High levels of potentially toxic cyanobacteria (Microcystis in particular) have been documented in otherwise low-nutrient lakes invaded by zebra mussels (Sarnelle et al. 2010, Vanderploeg et al. 2001), sometimes proliferating in years just following zebra mussel invasion (Fishman et al. 2010). A similar correlation has been documented with the non-toxic nuisance green algae Cladophora. The reemergence of this species in Lake Ontario, Lake Erie, and Lake Michigan following the establishment of zebra mussels has been largely attributed to the resulting changes in nutrient cycling and water clarity (Auer et al. 2010, Hecky et al. 2004). Cladophora has received considerable negative attention from the public (Auer et al. 2010). Residents and business owners on Lake Ontario have attributed decreases in revenue or property values to beach fouling and excessive blooms following zebra mussel invasion (Limburg et al. 2010).

Although there is little information on zebra mussels affecting irrigation equipment, farms and golf courses could be likely candidates for infestations.

Moreover, reductions in zooplankton biomass may cause increased competition, decreased survival, and decreased biomass of planktivorous fish, including commercially important species.

There is little or no evidence to support that Dreissena polymorpha has significant beneficial effects in the Great Lakes.

Several species of native fish may prey on zebra mussels in varying degrees, including lake whitefish (Madenjian et al. 2010, Rennie et al. 2009), freshwater drum, pumpkinseed, yellow perch, and rock bass among others (Watzin et al. 2008), although the extent of benefit to these species relative to pre-invasion is unknown.

Increased water clarity following zebra mussel introduction is perceived as a benefit by some, especially business owners and residents on invaded water bodies (Limburg et al. 2010).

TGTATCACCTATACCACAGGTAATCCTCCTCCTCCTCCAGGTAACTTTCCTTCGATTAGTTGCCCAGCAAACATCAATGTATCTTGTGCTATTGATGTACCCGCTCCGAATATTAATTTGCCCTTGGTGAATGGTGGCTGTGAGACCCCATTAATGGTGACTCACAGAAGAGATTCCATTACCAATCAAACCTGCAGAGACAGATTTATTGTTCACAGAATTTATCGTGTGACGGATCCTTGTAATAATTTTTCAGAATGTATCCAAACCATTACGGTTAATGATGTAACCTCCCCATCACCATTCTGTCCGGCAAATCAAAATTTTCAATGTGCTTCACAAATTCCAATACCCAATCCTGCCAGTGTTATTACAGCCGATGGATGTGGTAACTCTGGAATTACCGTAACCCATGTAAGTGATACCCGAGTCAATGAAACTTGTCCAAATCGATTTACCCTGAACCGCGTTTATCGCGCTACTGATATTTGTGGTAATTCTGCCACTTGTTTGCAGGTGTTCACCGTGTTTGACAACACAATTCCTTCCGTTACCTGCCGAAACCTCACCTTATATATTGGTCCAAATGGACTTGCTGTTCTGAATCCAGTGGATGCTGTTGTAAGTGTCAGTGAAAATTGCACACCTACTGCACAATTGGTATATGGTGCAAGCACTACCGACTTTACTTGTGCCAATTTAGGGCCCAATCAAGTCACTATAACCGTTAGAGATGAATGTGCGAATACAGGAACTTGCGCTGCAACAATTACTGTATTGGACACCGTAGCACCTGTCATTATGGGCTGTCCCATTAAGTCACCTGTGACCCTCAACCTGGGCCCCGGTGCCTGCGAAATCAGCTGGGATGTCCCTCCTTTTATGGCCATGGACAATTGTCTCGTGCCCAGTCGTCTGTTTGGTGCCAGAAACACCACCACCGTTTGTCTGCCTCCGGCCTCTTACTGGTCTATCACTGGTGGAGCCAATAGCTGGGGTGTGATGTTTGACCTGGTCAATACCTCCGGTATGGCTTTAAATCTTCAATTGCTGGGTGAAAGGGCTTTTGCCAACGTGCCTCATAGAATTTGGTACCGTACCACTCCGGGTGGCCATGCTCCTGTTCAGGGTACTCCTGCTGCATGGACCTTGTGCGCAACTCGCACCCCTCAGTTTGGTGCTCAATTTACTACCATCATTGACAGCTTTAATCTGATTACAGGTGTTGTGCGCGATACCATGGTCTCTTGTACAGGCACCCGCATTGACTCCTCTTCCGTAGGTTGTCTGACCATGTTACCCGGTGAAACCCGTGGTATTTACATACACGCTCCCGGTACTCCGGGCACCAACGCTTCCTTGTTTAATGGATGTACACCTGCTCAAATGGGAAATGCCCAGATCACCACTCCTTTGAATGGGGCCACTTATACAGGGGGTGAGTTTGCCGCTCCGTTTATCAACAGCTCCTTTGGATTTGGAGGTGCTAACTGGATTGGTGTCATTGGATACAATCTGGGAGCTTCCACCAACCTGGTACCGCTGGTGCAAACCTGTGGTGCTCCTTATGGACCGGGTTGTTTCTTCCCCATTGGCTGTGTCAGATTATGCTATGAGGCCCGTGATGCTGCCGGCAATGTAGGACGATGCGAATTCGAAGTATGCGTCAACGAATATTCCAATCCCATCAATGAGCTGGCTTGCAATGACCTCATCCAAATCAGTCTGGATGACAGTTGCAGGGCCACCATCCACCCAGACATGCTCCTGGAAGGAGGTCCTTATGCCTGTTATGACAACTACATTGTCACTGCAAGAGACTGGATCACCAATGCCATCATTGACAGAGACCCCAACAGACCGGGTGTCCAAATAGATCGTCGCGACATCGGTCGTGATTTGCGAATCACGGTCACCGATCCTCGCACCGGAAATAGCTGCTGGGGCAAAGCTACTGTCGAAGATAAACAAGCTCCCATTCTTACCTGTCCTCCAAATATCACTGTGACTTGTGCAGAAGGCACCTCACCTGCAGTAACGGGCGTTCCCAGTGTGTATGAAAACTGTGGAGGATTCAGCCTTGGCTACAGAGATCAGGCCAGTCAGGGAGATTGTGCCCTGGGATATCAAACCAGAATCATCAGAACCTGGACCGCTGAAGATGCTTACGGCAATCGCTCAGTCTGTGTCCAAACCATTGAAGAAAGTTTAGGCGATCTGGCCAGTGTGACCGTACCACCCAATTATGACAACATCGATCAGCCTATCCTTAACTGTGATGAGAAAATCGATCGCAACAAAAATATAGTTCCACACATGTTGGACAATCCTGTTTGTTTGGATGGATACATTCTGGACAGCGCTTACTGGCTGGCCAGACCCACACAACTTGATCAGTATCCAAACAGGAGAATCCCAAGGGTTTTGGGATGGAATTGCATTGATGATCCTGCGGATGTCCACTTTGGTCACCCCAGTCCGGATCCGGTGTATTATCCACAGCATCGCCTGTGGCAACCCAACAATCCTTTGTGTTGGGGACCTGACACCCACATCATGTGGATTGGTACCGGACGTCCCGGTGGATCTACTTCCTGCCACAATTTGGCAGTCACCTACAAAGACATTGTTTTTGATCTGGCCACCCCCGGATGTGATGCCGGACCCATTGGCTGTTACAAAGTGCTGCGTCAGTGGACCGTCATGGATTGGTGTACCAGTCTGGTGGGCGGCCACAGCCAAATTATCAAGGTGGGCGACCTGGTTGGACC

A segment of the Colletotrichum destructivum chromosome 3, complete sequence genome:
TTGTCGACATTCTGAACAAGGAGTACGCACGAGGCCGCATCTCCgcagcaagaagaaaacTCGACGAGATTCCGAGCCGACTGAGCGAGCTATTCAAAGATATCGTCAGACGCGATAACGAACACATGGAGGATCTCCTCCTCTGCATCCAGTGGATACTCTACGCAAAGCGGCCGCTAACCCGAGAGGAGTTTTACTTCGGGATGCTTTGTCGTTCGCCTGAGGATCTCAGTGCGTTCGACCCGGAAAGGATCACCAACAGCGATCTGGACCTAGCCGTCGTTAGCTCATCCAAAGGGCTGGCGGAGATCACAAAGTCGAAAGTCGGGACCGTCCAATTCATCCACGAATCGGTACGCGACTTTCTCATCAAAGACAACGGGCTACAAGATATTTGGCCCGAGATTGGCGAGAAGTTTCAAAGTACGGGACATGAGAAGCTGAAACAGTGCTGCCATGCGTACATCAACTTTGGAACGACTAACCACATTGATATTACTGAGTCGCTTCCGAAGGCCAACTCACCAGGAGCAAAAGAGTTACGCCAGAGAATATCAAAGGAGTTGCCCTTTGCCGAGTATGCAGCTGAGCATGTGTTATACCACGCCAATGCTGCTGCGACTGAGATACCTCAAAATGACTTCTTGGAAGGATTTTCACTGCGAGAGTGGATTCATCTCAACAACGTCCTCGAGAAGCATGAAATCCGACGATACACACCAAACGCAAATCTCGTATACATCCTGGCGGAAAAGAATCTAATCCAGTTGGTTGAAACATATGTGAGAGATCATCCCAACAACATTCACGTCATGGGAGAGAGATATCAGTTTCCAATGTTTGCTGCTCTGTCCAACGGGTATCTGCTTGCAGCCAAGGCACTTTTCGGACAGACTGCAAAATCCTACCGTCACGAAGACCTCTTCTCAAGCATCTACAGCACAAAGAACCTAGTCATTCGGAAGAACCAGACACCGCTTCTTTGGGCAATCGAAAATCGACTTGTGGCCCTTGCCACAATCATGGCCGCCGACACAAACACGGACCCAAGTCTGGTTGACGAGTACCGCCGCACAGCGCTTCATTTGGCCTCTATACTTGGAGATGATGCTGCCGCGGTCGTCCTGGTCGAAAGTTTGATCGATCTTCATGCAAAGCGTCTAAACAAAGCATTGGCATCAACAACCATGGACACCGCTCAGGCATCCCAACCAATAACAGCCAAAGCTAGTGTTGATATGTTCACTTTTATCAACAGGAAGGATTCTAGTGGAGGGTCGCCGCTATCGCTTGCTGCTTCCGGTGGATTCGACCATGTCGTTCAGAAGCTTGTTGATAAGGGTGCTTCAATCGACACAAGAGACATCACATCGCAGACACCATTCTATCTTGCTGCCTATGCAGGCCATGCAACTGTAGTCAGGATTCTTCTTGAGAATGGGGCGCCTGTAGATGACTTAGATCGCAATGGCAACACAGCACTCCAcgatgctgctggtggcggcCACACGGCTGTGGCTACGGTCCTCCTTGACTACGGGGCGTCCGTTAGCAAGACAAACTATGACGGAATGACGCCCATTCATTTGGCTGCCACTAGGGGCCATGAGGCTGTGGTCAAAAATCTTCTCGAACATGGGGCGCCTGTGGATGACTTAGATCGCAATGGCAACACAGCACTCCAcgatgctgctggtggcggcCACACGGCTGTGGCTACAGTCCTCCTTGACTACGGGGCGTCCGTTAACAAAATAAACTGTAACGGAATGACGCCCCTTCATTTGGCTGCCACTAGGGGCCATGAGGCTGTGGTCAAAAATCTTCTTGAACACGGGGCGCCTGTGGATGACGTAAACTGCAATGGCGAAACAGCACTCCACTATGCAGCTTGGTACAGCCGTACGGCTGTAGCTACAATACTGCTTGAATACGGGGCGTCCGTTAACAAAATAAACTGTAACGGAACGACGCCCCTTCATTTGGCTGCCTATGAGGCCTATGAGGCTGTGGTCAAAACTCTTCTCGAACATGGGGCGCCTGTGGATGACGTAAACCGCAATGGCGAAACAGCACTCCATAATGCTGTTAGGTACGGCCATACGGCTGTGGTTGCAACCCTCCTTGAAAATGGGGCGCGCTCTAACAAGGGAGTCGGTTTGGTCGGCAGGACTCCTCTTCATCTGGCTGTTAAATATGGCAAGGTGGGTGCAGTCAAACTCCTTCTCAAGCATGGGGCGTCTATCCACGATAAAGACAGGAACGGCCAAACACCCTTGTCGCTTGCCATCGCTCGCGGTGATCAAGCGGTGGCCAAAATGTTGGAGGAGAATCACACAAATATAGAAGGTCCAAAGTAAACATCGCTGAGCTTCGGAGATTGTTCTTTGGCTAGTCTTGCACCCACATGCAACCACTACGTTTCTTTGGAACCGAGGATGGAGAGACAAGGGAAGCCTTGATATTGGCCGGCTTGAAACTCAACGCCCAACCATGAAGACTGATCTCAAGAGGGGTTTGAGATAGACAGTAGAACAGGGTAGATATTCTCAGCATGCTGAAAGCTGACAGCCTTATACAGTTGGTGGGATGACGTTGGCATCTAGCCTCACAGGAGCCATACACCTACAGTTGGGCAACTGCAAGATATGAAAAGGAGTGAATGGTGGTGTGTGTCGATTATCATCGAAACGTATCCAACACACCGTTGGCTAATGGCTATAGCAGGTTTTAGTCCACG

Experimental studies have shown that zebra mussels generally increase benthic macroinvertebrate densities, sometimes by more than 10-fold (Botts et al. 1996, Ricciardi et al. 1997, Ward and Ricciardi 2007).  Some benthic fishes may benefit from the increased food resource.

Certain benefits of the zebra mussel invasion in Europe have been noted, including its role as a food source for fish and native waterfowl populations, some populations of which increased following zebra mussel introduction. Zebra mussels have also been used in biomonitoring of contaminants (Mackie et al. 1989).

Management: Regulations (pertaining to the Great Lakes region)

Federal law (Lacey Act 1990) prohibits the possession and transportation of zebra mussels in the United States unless intended for research.

The following regulations apply to all vessels equipped with ballast water tanks that enter a United States port on the Great Lakes after operating in waters beyond the exclusive economic zone. Vessels are required to exchange ballast water beyond the exclusive zone prior to entering any Great Lakes port. Ballast exchange may also be conducted in waters that are considered a non-threat to the infestation of an aquatic nuisance species in the Great Lakes (Allowable waters stated under ANS Task Force section 1102(a)(1)). Vessels are also required to use environmentally sound ballast water management methods if deemed necessary (NANPCA 2000).